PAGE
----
What concerns do educators have about how the GED test changes could affect low-income, low-skilled adults?


  • The current computer-based GED test costs about $120 for testing centers to administer; this is moderately or significantly more than the standard fee for the paper and pencil test.
  • While some states set the fees for GED tests or cover the test costs completely, other states allow testing centers to determine the price of the tests based on their operating costs and what kinds of subsidies they receive. As subsidies decrease and testing centers must invest in new equipment to administer the tests, there is concern costs could be passed on to test takers in the form of exam fees.
  • Since the new test will be taken by computer, GED Testing Service will assume total responsibility for test scoring and record keeping (a task usually managed by states). Some fear that having a central repository for all GED test records could make it more difficult and costly for test takers to receive their certificates and transcripts.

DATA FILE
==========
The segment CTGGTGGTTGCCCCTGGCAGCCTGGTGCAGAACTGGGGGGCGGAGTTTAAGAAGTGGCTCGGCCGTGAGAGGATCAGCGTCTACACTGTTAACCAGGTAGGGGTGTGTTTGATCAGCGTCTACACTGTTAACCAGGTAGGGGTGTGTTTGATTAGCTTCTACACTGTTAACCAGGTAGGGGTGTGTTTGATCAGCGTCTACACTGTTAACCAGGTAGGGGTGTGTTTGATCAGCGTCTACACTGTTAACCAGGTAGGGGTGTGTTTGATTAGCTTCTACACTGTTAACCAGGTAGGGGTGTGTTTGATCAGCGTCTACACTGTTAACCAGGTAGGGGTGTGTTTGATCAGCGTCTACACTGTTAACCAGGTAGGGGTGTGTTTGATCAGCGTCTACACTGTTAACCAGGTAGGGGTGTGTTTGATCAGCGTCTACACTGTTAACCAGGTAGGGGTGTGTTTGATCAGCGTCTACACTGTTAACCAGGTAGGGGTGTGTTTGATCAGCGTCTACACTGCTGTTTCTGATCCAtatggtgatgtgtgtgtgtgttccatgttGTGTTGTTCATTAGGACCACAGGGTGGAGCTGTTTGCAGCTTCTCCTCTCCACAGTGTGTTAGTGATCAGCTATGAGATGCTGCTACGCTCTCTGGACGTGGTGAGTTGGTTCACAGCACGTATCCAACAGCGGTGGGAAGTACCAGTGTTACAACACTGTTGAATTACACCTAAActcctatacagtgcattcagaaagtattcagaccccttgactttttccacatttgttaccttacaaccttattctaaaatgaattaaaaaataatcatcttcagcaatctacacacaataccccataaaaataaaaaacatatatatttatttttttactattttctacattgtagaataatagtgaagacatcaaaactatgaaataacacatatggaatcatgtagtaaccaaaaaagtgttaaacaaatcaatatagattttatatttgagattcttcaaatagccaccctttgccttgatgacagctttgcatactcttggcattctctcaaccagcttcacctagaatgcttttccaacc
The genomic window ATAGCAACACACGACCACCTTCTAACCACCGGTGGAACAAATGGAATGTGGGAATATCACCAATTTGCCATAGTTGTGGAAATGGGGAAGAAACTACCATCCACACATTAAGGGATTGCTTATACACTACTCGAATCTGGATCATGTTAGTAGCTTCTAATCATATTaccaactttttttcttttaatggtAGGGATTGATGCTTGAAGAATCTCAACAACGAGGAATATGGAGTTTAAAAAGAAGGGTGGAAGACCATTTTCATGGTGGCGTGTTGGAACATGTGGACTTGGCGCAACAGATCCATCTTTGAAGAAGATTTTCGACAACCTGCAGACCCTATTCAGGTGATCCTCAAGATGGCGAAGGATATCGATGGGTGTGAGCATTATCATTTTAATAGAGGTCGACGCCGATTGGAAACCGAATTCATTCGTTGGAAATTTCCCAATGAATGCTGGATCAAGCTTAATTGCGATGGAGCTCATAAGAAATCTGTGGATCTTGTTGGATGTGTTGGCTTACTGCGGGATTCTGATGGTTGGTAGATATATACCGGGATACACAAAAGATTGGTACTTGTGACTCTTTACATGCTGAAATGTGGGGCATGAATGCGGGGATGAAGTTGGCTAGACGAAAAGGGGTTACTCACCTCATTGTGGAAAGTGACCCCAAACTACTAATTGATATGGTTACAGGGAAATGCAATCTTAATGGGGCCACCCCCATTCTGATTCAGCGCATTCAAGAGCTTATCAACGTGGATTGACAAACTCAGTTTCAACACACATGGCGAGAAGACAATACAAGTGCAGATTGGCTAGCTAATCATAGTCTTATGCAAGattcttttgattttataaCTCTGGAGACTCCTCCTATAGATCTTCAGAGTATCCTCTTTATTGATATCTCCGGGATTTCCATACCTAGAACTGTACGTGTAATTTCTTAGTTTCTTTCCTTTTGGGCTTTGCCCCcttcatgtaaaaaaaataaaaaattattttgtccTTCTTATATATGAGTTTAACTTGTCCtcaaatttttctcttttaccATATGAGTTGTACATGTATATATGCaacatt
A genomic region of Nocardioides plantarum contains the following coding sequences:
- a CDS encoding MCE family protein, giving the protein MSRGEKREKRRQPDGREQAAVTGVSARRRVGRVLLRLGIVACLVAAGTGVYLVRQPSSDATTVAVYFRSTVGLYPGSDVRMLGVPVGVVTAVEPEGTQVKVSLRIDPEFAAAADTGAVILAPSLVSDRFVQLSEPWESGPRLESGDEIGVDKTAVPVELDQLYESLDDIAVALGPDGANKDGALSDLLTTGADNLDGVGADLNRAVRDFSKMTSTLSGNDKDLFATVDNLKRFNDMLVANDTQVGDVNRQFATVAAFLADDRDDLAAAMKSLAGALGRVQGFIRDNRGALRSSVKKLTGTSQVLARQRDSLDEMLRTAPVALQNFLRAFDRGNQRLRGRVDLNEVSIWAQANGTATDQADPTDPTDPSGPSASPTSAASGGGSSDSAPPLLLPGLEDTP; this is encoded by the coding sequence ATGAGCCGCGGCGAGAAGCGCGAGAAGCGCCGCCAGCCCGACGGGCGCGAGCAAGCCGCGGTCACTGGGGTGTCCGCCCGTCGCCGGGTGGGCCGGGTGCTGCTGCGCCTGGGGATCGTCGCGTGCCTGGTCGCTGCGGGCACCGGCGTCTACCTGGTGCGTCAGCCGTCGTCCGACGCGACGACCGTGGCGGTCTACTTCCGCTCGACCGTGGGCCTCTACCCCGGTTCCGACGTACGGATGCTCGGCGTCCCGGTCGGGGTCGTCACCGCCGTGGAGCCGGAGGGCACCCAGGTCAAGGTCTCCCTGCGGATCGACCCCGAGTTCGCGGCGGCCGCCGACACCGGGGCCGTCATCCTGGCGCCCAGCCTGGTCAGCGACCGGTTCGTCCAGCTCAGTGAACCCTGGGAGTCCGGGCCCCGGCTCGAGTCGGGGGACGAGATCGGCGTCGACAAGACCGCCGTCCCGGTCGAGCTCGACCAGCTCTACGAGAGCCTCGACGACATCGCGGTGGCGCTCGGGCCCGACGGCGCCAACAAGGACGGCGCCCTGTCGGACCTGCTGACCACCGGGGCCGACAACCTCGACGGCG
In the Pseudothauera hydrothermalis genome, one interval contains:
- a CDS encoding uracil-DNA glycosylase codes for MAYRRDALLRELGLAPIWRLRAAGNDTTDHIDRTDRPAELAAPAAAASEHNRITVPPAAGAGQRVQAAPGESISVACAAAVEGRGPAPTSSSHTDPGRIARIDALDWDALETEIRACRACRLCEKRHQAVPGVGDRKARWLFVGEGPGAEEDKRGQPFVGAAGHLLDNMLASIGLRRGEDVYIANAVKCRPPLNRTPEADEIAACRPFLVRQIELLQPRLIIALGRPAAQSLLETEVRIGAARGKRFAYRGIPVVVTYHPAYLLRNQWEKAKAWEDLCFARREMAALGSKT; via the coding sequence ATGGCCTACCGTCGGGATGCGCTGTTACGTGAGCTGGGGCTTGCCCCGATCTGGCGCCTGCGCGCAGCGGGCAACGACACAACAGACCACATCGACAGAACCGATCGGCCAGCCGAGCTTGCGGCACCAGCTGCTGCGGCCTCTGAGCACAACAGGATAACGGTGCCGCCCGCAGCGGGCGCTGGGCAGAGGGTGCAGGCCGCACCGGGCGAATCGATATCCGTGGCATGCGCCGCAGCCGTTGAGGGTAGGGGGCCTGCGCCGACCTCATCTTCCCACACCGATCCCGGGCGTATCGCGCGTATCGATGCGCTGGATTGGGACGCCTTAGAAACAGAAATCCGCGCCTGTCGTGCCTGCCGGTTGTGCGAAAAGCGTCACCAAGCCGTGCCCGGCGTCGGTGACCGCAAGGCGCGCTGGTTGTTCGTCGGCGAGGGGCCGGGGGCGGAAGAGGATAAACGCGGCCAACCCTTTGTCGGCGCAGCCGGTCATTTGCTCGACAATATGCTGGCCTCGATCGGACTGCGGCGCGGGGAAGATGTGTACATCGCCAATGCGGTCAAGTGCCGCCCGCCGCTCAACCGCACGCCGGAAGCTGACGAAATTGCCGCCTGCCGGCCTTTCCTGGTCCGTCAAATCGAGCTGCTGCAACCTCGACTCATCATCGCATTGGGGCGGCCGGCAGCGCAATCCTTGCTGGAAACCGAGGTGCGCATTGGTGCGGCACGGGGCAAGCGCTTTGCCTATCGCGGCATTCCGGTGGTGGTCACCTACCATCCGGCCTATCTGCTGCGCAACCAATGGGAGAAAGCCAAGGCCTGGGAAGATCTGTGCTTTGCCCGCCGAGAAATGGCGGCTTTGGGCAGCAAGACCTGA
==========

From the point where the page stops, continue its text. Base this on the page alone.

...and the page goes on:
• All new test content means test prep centers and adult education providers will need to invest in new materials and professional development. This could mean increased prices for prep services.
  • Many states have subsidized the cost of the GED test, but there is concern that this could stop due to prohibitions of public agencies subsidizing for-profit companies (such as Pearson VUE, the test taking company now partnered with ACE) without competitive bidding.
  • There is concern that Pearson VUE, as a for-profit company, has the ability to increase the test cost whenever they want.


Now that the test will be administered solely on computers, adult education providers will need to provide instruction in computer literacy. This will take more time and resources and could prove very difficult for test takers and education providers with limited or no access to computers.


The new test will be available at Pearson VUE test centers, which are generally far less numerous than the state-managed test centers that currently provide the exams. Existing state testing centers will be authorized to administer the test if they have the resources (computers) and capacity to do so. Fewer testing centers poses a challenge for test takers in rural areas and for those without transportation.


  • Studies show that about half of all GED test takers prepare for the exams on their own instead of participating in adult education programs. With the increased rigor of the exam, more students will probably need to use test preparation services.